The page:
The teacher in me gets pretty excited at the thought of creating little games, but then the mom in me is wondering when I'm going to find time to put these games together.
Today, I'm here to tell you that I put together my first interactive game for one of Little Man's books: The Very Hungry Caterpillar. I probably stayed up a little too late for my own good as I pieced it all together but I was too excited to wait until nap time the next day. Plus, I'm a night owl and do some of my best work
Here is a picture of the items I started with:
|Clip art of food, empty can, scrapbook paper, book for reference
(not pictured: self-laminating sheets)
And here is a picture of the final product:
|He kind of looks like a caterpillar nutcracker, no?|
In all actuality, the majority of my time was spent searching for cute clipart to use as the caterpillar food. Since one of my mottos is "work smarter, not harder", I saved it as a printable PDF for you, free of charge, if you'd like to skip that tedious task. ;-)
Click here or on the photo below to get the printable PDF of the caterpillar food.
Everything else involved cutting and pasting. I free-handed everything and didn't do too much measuring, just eyeballed it. I think it turned out nicely. When things looked a little uneven or lopsided, I just kept telling myself it had the "Eric Carle look"...which is totally what I was going for ::ehem::
For the mouth, I used an X-Acto knife to cut a slot wide enough for the food to fit in.
For the food, I simply cut it into squares and laminated the pieces. Another option would be to glue pictures onto bottle or milk caps, which makes for easier handling for a little one. However, if you use my PDF, the pictures are not scaled to fit onto a cap.
|Feeding the hungry caterpillar some salami.|
The first time I introduced this activity to Little Man, I handed him the appropriate food each time. Gradually, I started letting him do more of the work. For example, I would place 3 different foods in front of him and then ask him to feed the caterpillar a slice of cheese.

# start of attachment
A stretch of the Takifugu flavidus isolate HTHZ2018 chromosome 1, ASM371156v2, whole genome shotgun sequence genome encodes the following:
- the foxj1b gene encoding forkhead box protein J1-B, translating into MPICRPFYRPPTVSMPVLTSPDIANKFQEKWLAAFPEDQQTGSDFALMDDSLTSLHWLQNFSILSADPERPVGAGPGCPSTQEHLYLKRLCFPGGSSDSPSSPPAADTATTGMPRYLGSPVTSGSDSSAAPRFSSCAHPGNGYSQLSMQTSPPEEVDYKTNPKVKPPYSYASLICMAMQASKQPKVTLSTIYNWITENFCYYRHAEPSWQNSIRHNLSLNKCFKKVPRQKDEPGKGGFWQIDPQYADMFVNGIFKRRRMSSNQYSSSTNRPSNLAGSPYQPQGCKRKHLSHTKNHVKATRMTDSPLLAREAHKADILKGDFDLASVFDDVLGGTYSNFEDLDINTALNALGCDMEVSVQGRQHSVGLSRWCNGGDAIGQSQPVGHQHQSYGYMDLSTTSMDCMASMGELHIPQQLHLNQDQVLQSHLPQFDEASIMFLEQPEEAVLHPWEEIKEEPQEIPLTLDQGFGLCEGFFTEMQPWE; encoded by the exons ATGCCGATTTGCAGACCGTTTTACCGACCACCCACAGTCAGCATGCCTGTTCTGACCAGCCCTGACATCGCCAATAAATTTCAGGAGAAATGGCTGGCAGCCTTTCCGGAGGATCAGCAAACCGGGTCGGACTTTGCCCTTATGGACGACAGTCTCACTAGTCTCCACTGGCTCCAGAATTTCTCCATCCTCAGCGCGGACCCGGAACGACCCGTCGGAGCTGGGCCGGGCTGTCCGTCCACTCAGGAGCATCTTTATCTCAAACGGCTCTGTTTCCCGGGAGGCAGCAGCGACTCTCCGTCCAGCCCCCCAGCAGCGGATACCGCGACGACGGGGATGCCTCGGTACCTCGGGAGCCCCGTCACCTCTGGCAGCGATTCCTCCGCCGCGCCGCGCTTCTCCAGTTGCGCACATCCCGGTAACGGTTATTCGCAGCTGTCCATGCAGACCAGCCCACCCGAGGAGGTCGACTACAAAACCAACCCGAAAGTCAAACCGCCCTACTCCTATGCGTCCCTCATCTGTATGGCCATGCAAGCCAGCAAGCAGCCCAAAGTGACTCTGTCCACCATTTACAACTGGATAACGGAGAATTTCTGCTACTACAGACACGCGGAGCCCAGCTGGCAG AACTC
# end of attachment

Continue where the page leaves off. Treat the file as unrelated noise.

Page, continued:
There are plenty of other teachable moments to have with this book and the activity. You can have your child pick which food needs to be fed to the caterpillar next. The child can put the food cards in order based on the order of the pictures in the book. Children can learn the names of different types of foods and sort them into groups (by category, color, taste).You can teach a variety of words to a younger child (i.e "feed the caterpillar", "the caterpillar wants more", "I think the caterpillar is hungry", etc). For older children, you can work on counting and days of the week. Little Man enjoyed the munching sound effects I made as he shoved the food into the caterpillar's mouth. He then would say, "Mmmmm mm!"
On the flip side of the can is the caterpillar's cocoon. Once I had pieced together the caterpillar's body, I traced it onto a sheet of brown paper. At this point during the reading of the story, I put one of Little Man's toy butterflies into the can (while it was behind my back or when he wasn't looking). I then slowly pulled the butterfly out of the can. Little Man was pretty impressed with that 'trick'. The butterfly isn't pictured above because I had not yet dug the butterfly out of his packed away toys. Props to the Mr. for helping me get the box from a very hard-to-reach location. The butterfly was actually one of his baby toys, hence the reason it was packed away. Oy...
If you don't have a butterfly toy, you can always let your child make one with a clothespin and tissue. That would make the perfect follow-up activity after reading the story! "Gee, I wish we had a butterfly to come out of the cocoon...do you want to help me make one??"
|This photo is blurry but I had to post it. After the story, Little Man
found his caterpillar doll and started feeding it corn.